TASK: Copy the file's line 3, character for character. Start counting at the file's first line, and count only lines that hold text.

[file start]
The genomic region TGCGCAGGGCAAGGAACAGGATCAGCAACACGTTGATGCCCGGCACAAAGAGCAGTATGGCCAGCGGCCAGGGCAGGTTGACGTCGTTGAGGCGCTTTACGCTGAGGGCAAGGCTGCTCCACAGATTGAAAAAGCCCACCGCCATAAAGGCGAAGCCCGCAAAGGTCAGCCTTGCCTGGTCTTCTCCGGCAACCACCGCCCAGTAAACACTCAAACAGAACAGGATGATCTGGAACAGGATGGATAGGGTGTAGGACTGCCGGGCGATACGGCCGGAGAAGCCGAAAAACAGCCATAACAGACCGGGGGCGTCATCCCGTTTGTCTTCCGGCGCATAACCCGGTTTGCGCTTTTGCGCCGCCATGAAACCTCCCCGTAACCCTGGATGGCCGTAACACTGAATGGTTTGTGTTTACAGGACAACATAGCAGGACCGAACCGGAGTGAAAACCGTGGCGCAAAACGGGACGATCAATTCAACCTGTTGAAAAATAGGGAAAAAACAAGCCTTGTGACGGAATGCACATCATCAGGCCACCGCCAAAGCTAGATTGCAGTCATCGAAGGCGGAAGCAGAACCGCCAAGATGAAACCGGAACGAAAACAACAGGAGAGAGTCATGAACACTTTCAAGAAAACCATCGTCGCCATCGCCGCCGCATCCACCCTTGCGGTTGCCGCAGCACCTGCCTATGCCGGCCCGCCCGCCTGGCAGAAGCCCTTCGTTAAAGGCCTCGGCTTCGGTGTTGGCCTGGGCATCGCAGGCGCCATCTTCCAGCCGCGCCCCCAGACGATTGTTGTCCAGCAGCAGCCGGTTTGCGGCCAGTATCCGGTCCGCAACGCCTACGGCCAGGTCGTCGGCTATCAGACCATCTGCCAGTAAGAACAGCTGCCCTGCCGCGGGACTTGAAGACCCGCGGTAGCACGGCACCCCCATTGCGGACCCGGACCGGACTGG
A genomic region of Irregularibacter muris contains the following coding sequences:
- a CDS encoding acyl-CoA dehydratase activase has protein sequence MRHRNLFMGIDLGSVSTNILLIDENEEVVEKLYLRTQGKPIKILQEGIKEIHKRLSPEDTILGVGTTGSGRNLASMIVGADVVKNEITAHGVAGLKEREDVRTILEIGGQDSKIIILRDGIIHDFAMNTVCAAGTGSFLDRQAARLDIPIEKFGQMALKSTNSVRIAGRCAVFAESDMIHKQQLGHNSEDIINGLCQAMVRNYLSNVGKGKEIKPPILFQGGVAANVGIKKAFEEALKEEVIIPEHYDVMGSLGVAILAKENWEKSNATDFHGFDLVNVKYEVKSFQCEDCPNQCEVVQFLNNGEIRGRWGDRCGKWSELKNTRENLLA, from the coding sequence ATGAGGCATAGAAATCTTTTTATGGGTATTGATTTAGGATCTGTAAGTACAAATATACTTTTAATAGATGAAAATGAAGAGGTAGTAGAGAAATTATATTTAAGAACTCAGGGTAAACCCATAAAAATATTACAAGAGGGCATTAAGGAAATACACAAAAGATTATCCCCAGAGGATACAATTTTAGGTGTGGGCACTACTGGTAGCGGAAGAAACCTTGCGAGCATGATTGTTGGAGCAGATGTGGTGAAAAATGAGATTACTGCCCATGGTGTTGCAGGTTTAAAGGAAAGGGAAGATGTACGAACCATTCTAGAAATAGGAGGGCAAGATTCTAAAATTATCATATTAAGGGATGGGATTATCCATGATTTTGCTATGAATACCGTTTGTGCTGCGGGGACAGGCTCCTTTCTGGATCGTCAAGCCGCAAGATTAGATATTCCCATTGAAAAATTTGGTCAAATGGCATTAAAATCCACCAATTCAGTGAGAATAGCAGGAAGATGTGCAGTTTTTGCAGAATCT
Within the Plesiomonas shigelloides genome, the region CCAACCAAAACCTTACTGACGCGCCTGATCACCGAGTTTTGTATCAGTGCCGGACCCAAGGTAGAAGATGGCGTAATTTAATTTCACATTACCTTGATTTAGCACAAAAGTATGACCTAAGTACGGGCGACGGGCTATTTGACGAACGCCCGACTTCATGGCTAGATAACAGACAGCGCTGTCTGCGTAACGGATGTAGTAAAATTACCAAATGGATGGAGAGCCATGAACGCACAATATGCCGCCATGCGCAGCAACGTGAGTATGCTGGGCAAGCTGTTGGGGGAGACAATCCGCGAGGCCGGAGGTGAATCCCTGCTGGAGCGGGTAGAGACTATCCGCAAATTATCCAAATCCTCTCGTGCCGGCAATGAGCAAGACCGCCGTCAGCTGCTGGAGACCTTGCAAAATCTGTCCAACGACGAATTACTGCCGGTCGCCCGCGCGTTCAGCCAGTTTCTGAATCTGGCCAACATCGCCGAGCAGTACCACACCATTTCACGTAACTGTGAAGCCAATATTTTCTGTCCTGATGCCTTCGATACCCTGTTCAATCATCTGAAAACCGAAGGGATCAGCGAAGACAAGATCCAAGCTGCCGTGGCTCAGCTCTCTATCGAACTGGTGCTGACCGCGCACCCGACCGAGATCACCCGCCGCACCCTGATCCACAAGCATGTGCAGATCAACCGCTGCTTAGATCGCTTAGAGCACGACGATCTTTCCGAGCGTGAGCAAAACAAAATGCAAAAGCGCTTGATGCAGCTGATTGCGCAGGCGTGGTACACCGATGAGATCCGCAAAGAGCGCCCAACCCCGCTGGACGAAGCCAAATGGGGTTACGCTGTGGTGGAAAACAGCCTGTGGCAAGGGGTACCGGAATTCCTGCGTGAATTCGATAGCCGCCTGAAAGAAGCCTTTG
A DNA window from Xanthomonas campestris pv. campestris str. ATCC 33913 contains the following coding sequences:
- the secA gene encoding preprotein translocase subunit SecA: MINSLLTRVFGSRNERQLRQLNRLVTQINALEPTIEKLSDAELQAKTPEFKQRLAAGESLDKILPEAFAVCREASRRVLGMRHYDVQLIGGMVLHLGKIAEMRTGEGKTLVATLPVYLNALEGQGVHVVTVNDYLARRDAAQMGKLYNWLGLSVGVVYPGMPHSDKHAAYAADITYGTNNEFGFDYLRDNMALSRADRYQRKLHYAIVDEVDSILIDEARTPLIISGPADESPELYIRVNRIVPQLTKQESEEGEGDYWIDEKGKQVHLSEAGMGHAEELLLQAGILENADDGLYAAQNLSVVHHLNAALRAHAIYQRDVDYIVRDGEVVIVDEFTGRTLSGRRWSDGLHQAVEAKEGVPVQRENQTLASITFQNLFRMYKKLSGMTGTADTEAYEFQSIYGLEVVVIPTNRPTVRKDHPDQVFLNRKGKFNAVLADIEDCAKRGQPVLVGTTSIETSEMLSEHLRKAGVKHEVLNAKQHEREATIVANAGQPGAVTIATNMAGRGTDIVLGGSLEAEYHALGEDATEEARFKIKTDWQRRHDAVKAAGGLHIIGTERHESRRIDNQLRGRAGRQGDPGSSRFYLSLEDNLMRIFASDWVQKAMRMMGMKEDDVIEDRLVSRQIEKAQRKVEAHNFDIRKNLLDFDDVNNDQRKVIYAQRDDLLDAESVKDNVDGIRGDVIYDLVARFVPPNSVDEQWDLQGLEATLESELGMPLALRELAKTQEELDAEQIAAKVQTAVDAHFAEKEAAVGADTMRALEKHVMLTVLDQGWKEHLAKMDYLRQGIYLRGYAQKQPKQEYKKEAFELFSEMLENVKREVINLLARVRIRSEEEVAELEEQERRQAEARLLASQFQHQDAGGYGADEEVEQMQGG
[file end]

- a CDS encoding acyl-CoA dehydratase activase has protein sequence MRHRNLFMGIDLGSVSTNILLIDENEEVVEKLYLRTQGKPIKILQEGIKEIHKRLSPEDTILGVGTTGSGRNLASMIVGADVVKNEITAHGVAGLKEREDVRTILEIGGQDSKIIILRDGIIHDFAMNTVCAAGTGSFLDRQAARLDIPIEKFGQMALKSTNSVRIAGRCAVFAESDMIHKQQLGHNSEDIINGLCQAMVRNYLSNVGKGKEIKPPILFQGGVAANVGIKKAFEEALKEEVIIPEHYDVMGSLGVAILAKENWEKSNATDFHGFDLVNVKYEVKSFQCEDCPNQCEVVQFLNNGEIRGRWGDRCGKWSELKNTRENLLA, from the coding sequence ATGAGGCATAGAAATCTTTTTATGGGTATTGATTTAGGATCTGTAAGTACAAATATACTTTTAATAGATGAAAATGAAGAGGTAGTAGAGAAATTATATTTAAGAACTCAGGGTAAACCCATAAAAATATTACAAGAGGGCATTAAGGAAATACACAAAAGATTATCCCCAGAGGATACAATTTTAGGTGTGGGCACTACTGGTAGCGGAAGAAACCTTGCGAGCATGATTGTTGGAGCAGATGTGGTGAAAAATGAGATTACTGCCCATGGTGTTGCAGGTTTAAAGGAAAGGGAAGATGTACGAACCATTCTAGAAATAGGAGGGCAAGATTCTAAAATTATCATATTAAGGGATGGGATTATCCATGATTTTGCTATGAATACCGTTTGTGCTGCGGGGACAGGCTCCTTTCTGGATCGTCAAGCCGCAAGATTAGATATTCCCATTGAAAAATTTGGTCAAATGGCATTAAAATCCACCAATTCAGTGAGAATAGCAGGAAGATGTGCAGTTTTTGCAGAATCT